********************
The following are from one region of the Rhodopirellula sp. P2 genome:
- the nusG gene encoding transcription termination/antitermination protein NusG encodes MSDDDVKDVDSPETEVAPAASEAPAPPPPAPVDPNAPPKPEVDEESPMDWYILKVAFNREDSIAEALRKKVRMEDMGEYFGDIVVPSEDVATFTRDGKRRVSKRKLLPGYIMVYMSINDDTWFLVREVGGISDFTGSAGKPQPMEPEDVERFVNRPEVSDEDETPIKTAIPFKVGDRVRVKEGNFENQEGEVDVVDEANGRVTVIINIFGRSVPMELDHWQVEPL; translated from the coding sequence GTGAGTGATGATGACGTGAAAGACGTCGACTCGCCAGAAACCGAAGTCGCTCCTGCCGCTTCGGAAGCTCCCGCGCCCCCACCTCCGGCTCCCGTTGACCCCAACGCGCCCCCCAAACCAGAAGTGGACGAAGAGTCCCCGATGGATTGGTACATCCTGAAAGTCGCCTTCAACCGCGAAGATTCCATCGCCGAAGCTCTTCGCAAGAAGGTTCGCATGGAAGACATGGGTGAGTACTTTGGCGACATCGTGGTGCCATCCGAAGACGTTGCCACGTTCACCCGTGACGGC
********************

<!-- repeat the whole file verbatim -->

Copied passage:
The following are from one region of the Rhodopirellula sp. P2 genome:
- the nusG gene encoding transcription termination/antitermination protein NusG encodes MSDDDVKDVDSPETEVAPAASEAPAPPPPAPVDPNAPPKPEVDEESPMDWYILKVAFNREDSIAEALRKKVRMEDMGEYFGDIVVPSEDVATFTRDGKRRVSKRKLLPGYIMVYMSINDDTWFLVREVGGISDFTGSAGKPQPMEPEDVERFVNRPEVSDEDETPIKTAIPFKVGDRVRVKEGNFENQEGEVDVVDEANGRVTVIINIFGRSVPMELDHWQVEPL; translated from the coding sequence GTGAGTGATGATGACGTGAAAGACGTCGACTCGCCAGAAACCGAAGTCGCTCCTGCCGCTTCGGAAGCTCCCGCGCCCCCACCTCCGGCTCCCGTTGACCCCAACGCGCCCCCCAAACCAGAAGTGGACGAAGAGTCCCCGATGGATTGGTACATCCTGAAAGTCGCCTTCAACCGCGAAGATTCCATCGCCGAAGCTCTTCGCAAGAAGGTTCGCATGGAAGACATGGGTGAGTACTTTGGCGACATCGTGGTGCCATCCGAAGACGTTGCCACGTTCACCCGTGACGGC